Fingerprint Cards (FPC) is once again discussing the commercial prospects for biometric payment cards. This time, however, the company is placing the focus on aesthetics rather than security. In that regard, FPC argues that financial institutions take card design for granted, even though the look of a card will often determine its popularity with consumers.
The logic behind that claim is relatively straightforward. Customers are more likely to embrace a product that looks like something they’d actually want to use. A biometric card with a sleek, modern look can make the new technology feel more exciting, and distinguishes it from a previous generation of cards with less robust security features.
Design also has a functional purpose with regards to the user experience. Customers need to be able to figure out how to register their fingerprint when they get their card, and how to use their card when making payments. An unintuitive design could frustrate consumers, which could in turn lead them to abandon the technology.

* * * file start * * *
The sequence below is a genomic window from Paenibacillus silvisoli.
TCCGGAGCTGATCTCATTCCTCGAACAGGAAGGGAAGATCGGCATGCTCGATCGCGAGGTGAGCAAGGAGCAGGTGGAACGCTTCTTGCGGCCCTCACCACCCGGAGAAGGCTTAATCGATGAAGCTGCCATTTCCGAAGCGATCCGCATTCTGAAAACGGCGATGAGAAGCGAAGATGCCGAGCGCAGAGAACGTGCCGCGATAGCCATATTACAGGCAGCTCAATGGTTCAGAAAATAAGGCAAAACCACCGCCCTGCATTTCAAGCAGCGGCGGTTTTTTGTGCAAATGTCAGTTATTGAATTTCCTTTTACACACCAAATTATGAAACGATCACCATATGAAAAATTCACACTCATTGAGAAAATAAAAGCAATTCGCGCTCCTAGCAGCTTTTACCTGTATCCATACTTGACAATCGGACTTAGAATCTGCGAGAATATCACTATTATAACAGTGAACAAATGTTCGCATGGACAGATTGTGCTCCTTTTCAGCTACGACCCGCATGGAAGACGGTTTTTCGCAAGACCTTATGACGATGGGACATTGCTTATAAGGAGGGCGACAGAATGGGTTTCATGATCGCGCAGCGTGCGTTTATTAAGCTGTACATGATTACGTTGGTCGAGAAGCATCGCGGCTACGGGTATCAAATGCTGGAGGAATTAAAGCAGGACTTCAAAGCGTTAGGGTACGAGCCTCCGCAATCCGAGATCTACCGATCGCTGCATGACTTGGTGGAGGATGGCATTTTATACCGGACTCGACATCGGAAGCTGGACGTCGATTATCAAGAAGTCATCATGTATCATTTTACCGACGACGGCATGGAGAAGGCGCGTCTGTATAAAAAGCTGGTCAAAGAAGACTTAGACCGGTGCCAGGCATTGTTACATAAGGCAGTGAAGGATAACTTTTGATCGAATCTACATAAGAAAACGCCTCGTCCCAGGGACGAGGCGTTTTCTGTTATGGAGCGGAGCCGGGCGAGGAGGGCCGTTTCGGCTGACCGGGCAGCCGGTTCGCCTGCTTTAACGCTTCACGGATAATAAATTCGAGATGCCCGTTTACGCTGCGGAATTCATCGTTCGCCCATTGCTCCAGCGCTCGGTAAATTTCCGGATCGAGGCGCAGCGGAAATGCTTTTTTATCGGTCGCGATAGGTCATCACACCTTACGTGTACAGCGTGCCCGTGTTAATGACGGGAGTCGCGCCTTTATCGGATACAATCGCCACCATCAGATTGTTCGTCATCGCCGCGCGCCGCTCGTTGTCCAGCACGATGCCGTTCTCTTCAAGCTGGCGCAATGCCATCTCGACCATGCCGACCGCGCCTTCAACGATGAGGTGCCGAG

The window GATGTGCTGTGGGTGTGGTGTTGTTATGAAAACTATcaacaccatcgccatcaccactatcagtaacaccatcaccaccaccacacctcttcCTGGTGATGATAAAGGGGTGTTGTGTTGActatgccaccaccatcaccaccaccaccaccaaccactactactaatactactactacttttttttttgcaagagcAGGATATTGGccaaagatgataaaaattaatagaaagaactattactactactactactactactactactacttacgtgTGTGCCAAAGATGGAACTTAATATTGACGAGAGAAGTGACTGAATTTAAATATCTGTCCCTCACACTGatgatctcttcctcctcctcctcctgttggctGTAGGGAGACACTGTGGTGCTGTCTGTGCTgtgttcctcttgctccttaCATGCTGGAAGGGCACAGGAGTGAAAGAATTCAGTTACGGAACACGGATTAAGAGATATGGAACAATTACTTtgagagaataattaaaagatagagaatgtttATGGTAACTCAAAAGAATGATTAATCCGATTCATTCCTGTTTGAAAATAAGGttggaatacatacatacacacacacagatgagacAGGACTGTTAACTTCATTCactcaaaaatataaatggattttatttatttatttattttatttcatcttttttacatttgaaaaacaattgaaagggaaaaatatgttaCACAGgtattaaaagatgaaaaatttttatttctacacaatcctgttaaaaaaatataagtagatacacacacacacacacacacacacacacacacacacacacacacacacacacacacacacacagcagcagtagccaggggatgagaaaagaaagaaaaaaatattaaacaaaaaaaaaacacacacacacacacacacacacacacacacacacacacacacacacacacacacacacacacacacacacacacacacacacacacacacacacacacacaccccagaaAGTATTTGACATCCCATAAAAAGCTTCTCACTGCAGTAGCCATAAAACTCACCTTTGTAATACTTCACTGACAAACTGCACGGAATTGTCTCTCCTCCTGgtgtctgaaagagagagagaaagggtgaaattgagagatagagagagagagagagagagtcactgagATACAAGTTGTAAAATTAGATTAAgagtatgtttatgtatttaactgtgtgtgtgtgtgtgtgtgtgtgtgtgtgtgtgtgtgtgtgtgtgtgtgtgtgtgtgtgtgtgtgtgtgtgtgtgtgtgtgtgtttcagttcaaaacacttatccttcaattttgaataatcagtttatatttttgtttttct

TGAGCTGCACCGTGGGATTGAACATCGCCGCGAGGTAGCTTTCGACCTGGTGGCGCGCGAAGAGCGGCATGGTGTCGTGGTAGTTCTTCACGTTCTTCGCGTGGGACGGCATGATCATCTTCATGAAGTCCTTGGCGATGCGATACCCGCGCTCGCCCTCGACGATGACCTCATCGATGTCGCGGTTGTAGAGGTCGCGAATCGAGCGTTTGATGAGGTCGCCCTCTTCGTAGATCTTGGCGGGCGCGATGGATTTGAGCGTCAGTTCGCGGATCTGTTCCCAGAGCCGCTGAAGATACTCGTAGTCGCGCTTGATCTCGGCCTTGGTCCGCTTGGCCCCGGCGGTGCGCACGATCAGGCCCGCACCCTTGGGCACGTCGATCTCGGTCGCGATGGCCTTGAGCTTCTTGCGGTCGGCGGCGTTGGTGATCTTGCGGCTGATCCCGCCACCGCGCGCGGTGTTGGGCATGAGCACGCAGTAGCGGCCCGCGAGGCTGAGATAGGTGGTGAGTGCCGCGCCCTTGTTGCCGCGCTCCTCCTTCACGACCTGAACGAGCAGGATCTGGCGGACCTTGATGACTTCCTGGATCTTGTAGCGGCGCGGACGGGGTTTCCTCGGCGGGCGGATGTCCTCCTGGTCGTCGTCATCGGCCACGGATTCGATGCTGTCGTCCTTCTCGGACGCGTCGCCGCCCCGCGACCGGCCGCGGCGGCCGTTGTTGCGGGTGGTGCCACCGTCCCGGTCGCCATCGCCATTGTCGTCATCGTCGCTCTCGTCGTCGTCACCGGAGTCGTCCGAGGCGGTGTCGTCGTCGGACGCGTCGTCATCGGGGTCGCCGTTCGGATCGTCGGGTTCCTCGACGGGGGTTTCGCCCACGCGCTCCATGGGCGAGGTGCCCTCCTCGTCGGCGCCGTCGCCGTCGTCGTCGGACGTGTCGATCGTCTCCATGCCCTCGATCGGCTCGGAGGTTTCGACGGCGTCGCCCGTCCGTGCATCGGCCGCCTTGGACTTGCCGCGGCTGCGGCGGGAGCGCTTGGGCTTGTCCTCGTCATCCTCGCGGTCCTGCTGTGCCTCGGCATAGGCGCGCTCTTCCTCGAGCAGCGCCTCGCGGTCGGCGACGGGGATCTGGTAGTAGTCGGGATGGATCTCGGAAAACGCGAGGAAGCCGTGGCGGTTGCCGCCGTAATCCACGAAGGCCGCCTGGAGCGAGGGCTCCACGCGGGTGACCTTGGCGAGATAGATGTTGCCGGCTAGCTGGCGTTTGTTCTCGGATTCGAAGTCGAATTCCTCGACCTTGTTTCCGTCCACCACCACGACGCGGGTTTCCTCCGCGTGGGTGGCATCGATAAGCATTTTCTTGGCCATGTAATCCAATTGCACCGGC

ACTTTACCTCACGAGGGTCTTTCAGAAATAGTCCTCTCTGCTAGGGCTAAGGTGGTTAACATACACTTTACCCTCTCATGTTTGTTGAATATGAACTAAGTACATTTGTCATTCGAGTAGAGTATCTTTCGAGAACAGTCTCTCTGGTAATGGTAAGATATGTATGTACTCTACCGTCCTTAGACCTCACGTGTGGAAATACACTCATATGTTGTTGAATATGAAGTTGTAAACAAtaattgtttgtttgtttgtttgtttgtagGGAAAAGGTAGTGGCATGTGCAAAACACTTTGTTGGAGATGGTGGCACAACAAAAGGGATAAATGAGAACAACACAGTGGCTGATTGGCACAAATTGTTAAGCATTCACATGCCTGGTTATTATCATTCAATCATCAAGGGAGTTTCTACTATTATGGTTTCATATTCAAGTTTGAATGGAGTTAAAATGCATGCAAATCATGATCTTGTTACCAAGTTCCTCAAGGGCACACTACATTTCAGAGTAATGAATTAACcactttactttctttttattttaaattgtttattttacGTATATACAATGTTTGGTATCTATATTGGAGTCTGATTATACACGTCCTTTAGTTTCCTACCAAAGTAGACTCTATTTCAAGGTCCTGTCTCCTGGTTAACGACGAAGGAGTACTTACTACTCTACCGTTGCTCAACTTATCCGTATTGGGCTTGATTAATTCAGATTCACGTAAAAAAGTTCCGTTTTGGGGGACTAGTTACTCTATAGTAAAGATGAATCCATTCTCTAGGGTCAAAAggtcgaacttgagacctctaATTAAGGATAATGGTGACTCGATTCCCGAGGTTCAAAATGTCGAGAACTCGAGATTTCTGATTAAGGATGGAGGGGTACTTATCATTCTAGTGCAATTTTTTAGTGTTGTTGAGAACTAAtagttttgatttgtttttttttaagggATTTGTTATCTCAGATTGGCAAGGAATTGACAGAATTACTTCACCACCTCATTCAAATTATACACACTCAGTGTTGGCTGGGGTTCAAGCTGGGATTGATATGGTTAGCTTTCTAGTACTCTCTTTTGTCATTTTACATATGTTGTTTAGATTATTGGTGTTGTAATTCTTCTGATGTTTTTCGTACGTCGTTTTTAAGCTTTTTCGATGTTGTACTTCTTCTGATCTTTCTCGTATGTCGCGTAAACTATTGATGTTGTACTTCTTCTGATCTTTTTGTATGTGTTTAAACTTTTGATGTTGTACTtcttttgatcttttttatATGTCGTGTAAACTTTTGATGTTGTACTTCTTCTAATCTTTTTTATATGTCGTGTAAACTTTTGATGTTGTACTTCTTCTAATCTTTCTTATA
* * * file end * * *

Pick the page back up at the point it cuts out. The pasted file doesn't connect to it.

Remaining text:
It’s worth noting that FPC does have some evidence to back up its claims. In a recent FPC survey, 30 percent of consumers indicated that design is an important consideration when choosing a card, yet only 15 percent of banks were making design a major priority. By the same token, nearly half of the respondents were worried about the feel of a card, especially when it comes to knowing where to place a finger. Banks, on the other hand, were far less concerned with usability, with only one-third expressing the same level of interest in finger placement.
That trend held for people in virtually every age group and geographic location. Younger consumers were more likely to prioritize design, but 25 percent of those over 50 still considered it to be a significant factor for a card.
With that in mind, FPC suggested that card providers will need to overcome those design hurdles to advance the mass commercialization of biometric cards. The company indicated that its own sensors were designed to have a modern shape and form factor.
December 3, 2020 – by Eric Weiss